Forthcoming ‘right to be forgotten’ cases and the interplay with the GDPR

With a number of high-profile claims against Google in the offing, practitioners and individuals alike are hopeful for guidance on the interplay between the application of the ‘right to be forgotten’ principle and the forthcoming introduction of the General Data Protection Regulation (GDPR).
Iain Wilson, managing partner of Brett Wilson LLP, considers the issues at hand.

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Data Breach : Compensation claims for mass data breaches

In January 2014, Andrew Skelton, an apparently disgruntled employee of Morrisons Supermarket posted a file containing the personal data (including salaries, bank details, and National Insurance numbers) of 99,998 Morrisons’ employees on a file-sharing website.  It seems his intention was to cause mass-scale damage to the supermarket.  In March 2014, a CD containing the data was sent to three UK newspapers, one of whom alerted Morrisons.  Chief among the company’s concerns was the possibility of the data being used to aid theft or identity theft from the staff concerned.  They acted quickly to get the file removed from the Internet within a few hours.

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Vlogger Chrissy Chambers secures damages in revenge porn settlement

In a widely-reported settlement, the American vlogger Chrissy Chambers has recovered damages from her former British boyfriend – anonymised in the High Court proceedings as “DCR”.

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Claims farmer fined for blagging personalised number plate information from DVLA

Miles Savory, the director of Accident Claims Handlers Ltd, has been convicted of breaching the Data Protection Act 1998 following a prosecution brought by the Information Commissioner’s Office (‘ICO’) for unlawfully obtaining the name and address of the owner of personalised number plates that he was seeking to purchase.

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Hackers steal cache of photographs from prestigious London cosmetic surgery

A London cosmetic surgery clinic’s website is the latest victim of a cyber-attack after hackers have threatened to release customer data after breaching its IT systems on 24 October 2017.

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Publish and be damned: the old adage applies equally to internet users

Websites and social media accounts have been, for some time now, the preferred platforms for those with an axe to grind to attack their opponents.  Disgruntled customers, ex-employees and jilted lovers number amongst those who believe the world wide web provides the best opportunity to criticise those who have dared to cross their path.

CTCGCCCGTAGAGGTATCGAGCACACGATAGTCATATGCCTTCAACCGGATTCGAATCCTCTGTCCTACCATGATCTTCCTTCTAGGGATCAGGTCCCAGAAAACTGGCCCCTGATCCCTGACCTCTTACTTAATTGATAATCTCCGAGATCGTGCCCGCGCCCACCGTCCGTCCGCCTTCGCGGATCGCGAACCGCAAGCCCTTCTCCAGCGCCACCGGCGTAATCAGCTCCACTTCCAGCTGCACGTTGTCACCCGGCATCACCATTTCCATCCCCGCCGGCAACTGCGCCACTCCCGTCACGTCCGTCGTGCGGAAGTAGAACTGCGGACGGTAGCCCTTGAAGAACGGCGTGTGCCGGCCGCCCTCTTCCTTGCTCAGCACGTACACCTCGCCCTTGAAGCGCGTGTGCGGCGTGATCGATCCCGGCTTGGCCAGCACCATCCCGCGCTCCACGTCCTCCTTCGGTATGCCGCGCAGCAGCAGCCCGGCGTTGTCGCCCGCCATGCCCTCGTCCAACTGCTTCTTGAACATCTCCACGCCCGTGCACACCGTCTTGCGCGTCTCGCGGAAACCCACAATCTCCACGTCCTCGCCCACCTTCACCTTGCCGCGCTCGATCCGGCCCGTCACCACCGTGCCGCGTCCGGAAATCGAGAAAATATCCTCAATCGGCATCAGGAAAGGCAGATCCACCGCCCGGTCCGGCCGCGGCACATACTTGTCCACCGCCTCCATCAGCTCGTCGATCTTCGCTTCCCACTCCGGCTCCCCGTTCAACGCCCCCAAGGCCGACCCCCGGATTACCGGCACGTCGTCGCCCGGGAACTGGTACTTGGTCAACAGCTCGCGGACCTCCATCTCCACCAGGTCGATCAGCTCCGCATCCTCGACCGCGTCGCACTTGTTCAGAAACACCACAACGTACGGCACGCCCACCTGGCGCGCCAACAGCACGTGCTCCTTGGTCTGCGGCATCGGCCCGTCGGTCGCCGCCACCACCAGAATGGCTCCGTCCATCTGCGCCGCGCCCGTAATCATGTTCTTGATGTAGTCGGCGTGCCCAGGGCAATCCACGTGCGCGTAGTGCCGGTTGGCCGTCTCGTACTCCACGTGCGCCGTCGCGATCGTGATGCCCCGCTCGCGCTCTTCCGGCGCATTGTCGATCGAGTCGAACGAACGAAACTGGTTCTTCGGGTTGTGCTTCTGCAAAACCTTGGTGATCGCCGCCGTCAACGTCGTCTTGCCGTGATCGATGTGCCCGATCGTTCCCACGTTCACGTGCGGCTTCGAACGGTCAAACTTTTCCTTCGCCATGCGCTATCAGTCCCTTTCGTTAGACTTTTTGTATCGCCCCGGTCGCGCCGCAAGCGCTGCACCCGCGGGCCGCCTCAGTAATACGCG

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Brett Wilson LLP lawyers recommended in Chambers and Partners 2018 directory

Brett Wilson LLP lawyers have been ranked in the latest edition of the prestigious Chambers and Partners legal directory, which was published on 2 November 2017.

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#MeToo, naming and shaming: a risky business?

“#MeToo”: Five letters that have been tweeted millions of times in the past month, and demonstrate the enormous power of social media and how it can bring about change for the good.  The feeling of solidarity is a cathartic experience for many who have been the victim of sexual abuse, harassment or other forms of coercive behaviour.  Beyond this, the reach of the hashtag is already challenging outdated social values and societal norms.

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Harassment and privacy claims arising from dating apps

If one recent survey is to be believed, nearly a quarter of Britons use dating apps.  A dating app is a smart phone application which typically allows the user to search or “swipe” through other singles – often presented like a never-ending deck of cards. If the user swipes right, this indicates that they ‘like’ the person. When the same person swipes right, this generates a “match” and each individual has the facility to instant message one another, thus enabling – in theory – a romance to blossom. The best known app of this type is Tinder, but it is a model that has been used or varied by several different platforms.

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